Don’t overwork yourself to death!
What They Say:
Fujimaru and company ever so easily have Jaguar Warrior join their ranks, and are reunited with the soldiers of Uruk, thought to be all dead, outside Eridu. Learning of their safety, the group sees a way to defeat Quetzalcoatl. They finally arrive at Eridu’s Temple of the Sun, and they challenge Quetzalcoatl, one of the deities of the Three Goddess Alliance, to a battle. While in a fierce battle in an attempt to destroy the Altar of the Sun, Fujimaru seeks assistance from Ishtar’s powers and challenges Quetzalcoatl to a head-on battle of the soul.
Content: (please note that content portions of a review may contain spoilers)
With Ishtar and Jaguar Warrior both in the party, Ritsuka presses on to secure the most challenging target: Quetzalcoatl. While we got a taste of what combat with her might look like in the previous episode, this provides the true showcase for the unique thrill of battling someone going all out as much as the true antagonists but doing so for pure personal joy. This means that Quetzalcoatl is having the time of her life, but the battle is nearly as intense as the one against Gorgon. Throughout this first cour, the series has proudly displayed its commitment to consistently lavish animation, but big action pieces like this take it to the next level and drag the audience into its exhilarating immersion. With the return of this scale of warfare also come more earthshaking sound effects that prove essential to convey the impact.
In case Quetzalcoatl’s crazed sadism wasn’t enough to give this a sense of relative levity compared to the grand battle against pure evil that resulted in the death and/or capture of several prominent allies, the very presence of Jaguar Warrior throughout these events takes a great deal of the tension out of them. At a time like this, fighting a morally gray warrior who will presumably join the party if defeated and whom Jaguar Warrior already had a relationship with, perhaps seeing a woman in a kigurumi bashing down her tiger-paw lance is somewhat acceptable. But it’s hard to imagine how that will fit in when faced with more substantial stakes and potentially further losses. There are enough stark dichotomies in this series to give it the appearance of having something of an identity crisis, but its occasional tonal whiplash could prove to be its most fatal if anything about its very precarious balance shifts too much from this point.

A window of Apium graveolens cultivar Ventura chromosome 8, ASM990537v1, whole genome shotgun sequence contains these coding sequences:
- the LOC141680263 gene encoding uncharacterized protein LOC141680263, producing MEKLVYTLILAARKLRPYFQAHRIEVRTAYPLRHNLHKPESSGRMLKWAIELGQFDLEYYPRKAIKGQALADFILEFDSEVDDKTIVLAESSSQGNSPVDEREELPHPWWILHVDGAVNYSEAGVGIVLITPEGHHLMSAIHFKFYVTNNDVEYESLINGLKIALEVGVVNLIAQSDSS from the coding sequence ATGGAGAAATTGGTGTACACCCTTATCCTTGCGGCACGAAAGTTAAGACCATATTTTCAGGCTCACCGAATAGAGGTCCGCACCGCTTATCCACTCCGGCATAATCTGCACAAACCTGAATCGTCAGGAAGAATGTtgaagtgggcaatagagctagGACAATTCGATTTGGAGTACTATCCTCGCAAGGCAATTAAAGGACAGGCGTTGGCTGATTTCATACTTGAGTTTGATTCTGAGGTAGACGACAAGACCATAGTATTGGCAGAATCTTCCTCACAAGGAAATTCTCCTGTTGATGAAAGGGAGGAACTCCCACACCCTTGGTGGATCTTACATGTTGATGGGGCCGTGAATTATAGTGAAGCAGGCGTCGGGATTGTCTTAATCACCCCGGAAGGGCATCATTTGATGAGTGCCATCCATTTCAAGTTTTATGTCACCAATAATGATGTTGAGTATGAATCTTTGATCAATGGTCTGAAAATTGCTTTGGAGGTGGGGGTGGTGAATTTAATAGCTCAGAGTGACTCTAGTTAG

The real highlight of the episode, though, lies far from its primary focus, and instead on our beloved Gilgamesh, who finds himself acutely aware of dramatic irony that forces him into comical positions that require he act as his own tsukkomi. This sounds a great deal like more of that juxtaposition so severe that it shouldn’t work, but it’s brief and clever enough that it gets away with it. Gilgamesh is often one of the most enjoyable characters in the franchise, which is impressive considering the significant differences in his characterization between nearly every depiction of him. This series may be the most extreme simply for the fact that it largely eschews all villainous traits, but even within that, this is a new side that pulls him even further away from the iconic traits we associate with this character without making him unlikable.
As is the case every several episodes, we also get a reminder that this series is part of a much larger story, with Ritsuka recalling all of the previous installments that haven’t been animated. Soon after, a discussion regarding the character of Romani arises, namely the secrets he holds that he hasn’t made privy to the rest of the cast. Being unfamiliar with the source material, I can only speculate on whether or not we’ll get any answers in this series, but as it’s the final story in its run, I’d think that we have a decent chance. Of course, it could easily leave that out if it’s not specifically relevant to the Babylonia story, but if that were the case, it would seem a poor decision to bring such direct attention to the matter here.
Another sweeping battle unfolds, this time with the distinct charm of the opponent loving every moment of it. The production values remain top-notch to execute optimal impact, though the inclusion of a character like Jaguar Warrior inevitably detracts from the ability to fully invest oneself in the experience. On a more positive note, Gilgamesh proves a surprisingly successful candidate for comic relief, while Romani is put in a more suspicious light that implies a greater mystery to the overall Fate/Grand Order story. Without knowing how the game progresses, I can’t be sure how much we’ll delve into that here, but it does add another layer that could answer some outstanding questions as to the larger nature of the plot.
Streamed By: Funimation
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